top of page

Recent Posts


Click on January 2019 to access earlier months


Related posts


  • Writer's pictureJim Bessman

Clyde Stubblefield--An appreciation

Clyde Stubblefield solos behind James Brown

To the general public and the casual music fan, Clyde Stubblefield was hardly a household name. But as music historian Brian Chin notes, Stubblefield, who died Feb. 18 in Madison, Wis., at 73, played "the most sampled backbeat in history."

For it was Stubblefield's 20-second drum break near the end of James Brown’s "Funky Drummer," recorded in late 1969--a "brief snippet of percussion excellence," wrote Jon Caramanica in The New York Times obituary--that became, Caramanica added, "the platonic ideal of a breakbeat, the foundation of hip-hop's sampling era and a direct through line from the ferocious soul music of the civil rights era to the golden age of history-minded hip-hop of the 1980s and '90s."

"His sound was heard on many millions of records made and sold worldwide," continues Chin, "and a debt is owed to him by every hip-hop producer, artist and listener."

Indeed, starting in the 1980s, Stubblefield's signature "Funky Drummer" drum break was sampled on over 1,000 songs, notably including Public Enemy's "Fight the Power," LL Cool J's "Mama Said Knock You Out," Boogie Down Productions' "South Bronx," Sinead O'Connor's "I Am Stretched on Your Grave," George Michael's "Freedom! '90" and Kenny G's "G-Bop."

Stubblefield had served in Brown's band for some six years (1965-70), drumming on such classic Brown recordings as "Cold Sweat," "Say It Loud--I'm Black and I'm Proud" and "I Got The Feelin'."

"There are fancy drummers with all the technique in the world that people think are amazing," says Pete Thomas, the Rock & Roll Hall of Fame drummer behind Elvis Costello. "Then there are the drummers I have a bit more time for: the drummers who play on hits! The drummers who make people dance! In the category of drummers who have made the most people wiggle about and feel extremely happy, Clyde Stubblefield is No. 1. Often sampled but rarely paid, he always seemed to be laughing and easy-going. He should be made a saint."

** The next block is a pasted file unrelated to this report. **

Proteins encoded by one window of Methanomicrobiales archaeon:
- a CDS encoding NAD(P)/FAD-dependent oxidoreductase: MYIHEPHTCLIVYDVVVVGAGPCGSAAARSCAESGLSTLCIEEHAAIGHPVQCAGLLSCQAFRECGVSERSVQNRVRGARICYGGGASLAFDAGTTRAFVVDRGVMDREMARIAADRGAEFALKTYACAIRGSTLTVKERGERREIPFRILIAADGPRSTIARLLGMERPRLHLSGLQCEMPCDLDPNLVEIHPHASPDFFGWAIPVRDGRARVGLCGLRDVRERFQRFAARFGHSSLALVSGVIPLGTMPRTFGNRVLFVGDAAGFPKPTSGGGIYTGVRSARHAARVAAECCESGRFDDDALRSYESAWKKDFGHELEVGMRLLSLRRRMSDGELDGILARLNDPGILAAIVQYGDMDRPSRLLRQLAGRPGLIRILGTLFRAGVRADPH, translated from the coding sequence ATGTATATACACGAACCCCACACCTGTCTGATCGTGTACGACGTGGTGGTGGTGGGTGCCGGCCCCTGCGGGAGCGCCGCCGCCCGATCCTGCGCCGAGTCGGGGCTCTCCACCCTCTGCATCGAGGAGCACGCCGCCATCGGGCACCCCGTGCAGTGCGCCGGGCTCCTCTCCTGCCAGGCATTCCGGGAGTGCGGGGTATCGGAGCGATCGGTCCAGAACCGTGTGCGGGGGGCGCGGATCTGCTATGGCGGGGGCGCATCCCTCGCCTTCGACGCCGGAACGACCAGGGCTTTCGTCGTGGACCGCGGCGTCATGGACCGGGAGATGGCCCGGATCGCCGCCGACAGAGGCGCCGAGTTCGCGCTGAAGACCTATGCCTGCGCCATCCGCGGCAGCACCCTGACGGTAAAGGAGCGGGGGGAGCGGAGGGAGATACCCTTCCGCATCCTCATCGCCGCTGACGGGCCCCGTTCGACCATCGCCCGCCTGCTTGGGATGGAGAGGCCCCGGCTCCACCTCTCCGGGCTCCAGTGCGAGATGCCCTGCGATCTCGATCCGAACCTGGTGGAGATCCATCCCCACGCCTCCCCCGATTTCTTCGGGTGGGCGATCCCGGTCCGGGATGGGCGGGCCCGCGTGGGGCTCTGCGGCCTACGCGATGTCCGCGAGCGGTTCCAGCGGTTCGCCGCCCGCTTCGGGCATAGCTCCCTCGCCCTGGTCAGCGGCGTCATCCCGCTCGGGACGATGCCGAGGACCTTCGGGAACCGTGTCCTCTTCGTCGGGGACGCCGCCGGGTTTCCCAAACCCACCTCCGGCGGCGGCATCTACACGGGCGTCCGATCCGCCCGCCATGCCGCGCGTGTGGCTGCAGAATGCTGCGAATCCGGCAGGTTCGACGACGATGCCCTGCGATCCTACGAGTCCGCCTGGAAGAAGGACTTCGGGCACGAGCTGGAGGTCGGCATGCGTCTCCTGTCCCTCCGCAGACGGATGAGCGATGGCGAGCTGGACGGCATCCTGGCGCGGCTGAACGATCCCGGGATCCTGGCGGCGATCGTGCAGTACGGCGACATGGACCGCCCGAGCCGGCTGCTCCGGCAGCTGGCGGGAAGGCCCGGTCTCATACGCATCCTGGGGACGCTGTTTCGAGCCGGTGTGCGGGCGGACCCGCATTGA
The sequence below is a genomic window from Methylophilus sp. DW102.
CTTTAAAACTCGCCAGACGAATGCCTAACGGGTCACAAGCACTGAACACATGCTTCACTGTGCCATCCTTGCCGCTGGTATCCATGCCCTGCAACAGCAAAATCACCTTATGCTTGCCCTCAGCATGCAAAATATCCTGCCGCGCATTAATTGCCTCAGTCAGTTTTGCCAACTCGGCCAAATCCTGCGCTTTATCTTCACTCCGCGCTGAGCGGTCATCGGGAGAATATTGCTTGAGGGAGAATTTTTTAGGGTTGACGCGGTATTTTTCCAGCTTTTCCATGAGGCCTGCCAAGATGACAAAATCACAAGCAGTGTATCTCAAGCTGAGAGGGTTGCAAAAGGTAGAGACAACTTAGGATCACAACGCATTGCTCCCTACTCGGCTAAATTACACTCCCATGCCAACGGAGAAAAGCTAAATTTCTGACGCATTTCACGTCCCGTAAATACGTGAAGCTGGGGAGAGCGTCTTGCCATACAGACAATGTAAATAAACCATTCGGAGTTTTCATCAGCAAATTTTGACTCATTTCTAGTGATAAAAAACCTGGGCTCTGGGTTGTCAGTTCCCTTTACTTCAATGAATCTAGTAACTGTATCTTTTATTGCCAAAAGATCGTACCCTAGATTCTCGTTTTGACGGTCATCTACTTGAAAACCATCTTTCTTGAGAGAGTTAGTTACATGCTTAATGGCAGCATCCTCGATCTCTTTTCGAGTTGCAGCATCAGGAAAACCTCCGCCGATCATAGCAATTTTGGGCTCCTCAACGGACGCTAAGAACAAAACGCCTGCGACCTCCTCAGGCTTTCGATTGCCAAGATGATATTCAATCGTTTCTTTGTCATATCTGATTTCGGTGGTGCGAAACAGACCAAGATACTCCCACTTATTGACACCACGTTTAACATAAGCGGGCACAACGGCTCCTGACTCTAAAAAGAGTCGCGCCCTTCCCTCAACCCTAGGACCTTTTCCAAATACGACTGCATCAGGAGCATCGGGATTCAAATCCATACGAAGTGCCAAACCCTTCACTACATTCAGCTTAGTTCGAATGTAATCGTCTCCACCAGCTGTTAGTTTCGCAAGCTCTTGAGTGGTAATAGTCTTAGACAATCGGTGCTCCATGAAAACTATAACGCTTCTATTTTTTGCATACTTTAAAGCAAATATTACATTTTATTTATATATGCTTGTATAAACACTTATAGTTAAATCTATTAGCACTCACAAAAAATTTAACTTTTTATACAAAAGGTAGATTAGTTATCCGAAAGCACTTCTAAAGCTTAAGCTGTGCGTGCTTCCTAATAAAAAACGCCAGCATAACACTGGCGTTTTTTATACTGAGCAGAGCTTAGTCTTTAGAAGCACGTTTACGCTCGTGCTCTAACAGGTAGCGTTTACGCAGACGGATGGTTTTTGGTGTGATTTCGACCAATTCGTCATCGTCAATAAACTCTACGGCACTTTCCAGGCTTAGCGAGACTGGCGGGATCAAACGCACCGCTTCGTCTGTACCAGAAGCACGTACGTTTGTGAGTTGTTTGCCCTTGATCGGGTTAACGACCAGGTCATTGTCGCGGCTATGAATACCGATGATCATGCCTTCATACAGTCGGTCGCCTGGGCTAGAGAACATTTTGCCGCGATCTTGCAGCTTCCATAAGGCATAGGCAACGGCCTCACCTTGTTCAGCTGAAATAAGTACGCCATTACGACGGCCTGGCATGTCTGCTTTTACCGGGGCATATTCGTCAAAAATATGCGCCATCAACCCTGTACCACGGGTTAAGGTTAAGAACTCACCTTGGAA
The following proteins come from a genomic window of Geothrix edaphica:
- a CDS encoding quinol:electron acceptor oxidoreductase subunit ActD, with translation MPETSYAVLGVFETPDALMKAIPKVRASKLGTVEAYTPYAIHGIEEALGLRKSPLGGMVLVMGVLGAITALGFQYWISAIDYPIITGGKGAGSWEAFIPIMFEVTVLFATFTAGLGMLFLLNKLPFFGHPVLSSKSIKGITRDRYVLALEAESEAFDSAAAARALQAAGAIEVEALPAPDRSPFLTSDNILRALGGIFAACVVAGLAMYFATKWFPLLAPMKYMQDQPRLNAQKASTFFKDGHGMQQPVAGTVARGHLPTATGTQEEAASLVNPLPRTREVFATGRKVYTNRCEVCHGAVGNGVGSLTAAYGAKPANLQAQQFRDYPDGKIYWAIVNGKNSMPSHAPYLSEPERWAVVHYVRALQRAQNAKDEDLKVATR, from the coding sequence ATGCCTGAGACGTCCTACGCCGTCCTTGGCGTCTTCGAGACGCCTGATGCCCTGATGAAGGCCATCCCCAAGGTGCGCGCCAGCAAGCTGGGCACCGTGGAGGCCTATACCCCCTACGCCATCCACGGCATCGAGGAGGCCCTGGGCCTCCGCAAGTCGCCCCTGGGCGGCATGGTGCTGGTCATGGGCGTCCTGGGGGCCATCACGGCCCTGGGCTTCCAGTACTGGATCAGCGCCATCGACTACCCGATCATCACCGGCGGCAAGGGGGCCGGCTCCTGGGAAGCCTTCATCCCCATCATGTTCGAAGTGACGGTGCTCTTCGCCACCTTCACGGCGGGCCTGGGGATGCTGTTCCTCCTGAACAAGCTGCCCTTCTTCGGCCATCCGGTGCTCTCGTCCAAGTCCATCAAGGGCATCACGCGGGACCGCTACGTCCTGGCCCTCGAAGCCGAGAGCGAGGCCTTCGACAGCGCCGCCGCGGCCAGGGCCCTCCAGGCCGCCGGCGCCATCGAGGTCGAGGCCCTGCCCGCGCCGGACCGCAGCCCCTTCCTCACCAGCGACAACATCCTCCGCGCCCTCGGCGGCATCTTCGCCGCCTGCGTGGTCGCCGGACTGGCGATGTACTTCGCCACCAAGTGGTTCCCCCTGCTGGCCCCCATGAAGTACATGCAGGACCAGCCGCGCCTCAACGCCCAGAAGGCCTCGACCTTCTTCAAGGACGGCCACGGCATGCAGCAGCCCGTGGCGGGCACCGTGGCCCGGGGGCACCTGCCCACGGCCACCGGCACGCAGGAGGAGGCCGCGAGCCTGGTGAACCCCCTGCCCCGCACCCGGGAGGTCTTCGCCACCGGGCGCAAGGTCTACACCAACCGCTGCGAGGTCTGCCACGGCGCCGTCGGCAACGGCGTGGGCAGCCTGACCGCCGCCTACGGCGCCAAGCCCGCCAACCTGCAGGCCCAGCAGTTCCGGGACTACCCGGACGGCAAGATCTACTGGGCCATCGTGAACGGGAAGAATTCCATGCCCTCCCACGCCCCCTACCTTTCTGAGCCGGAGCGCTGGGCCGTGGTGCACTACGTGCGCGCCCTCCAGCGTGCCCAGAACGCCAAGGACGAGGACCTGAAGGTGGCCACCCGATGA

Stubblefield never had songwriting credit for the Brown hits, so he never received royalties. He settled in Madison shortly after leaving Brown's band, and held down a weekly nightclub gig and worked on the hit Wisconsin Public Radio (WPR) show Whad'Ya Know?, earning induction into the Wisconsin Area Music Industry Hall of Fame in 2000. He received the lifetime achievement award at the Madison Area Music Awards in 2004.

"Though world renowned he was humble about his fame," says Ruthanne Bessman, currently the host/producer of WPR's Classics by Request classical music program and formerly producer of What'Ya Know?

"Always warm and welcoming, Clyde's big smile and hug brought joy. One of my favorite memories is when Clyde sang to me Joe Cocker's hit 'You Are So Beautiful' at my wedding. He was beautiful to me and to so many others and we will always miss him."

Via Facebook, legendary Madison vocalist Ena Anka of Ziggy & the Zeu and later Dr. Bop & the Headliners fame said that Stubblefield was "one of the nicest guys I've ever known. Such incredible talent with true and genuine modesty."

Last Saturday night Rockin' John McDonald, longtime host of the popular I Like It Like That oldies show on Madison's listener-sponsored radio station WORT-FM, stated, "I'm missing Clyde already," then proceeded to program several recordings featuring Stubblefield and ranging from James Brown to Wisconsin Tex-Mex singer-songwriter Cris Plata. It was the day after hundreds of friends and admirers of Clyde Stubblefield had packed a ballroom at Madison's Concourse Hotel in a memorial tribute to a renowned musician who had graced them for decades with his friendship and presence.



bottom of page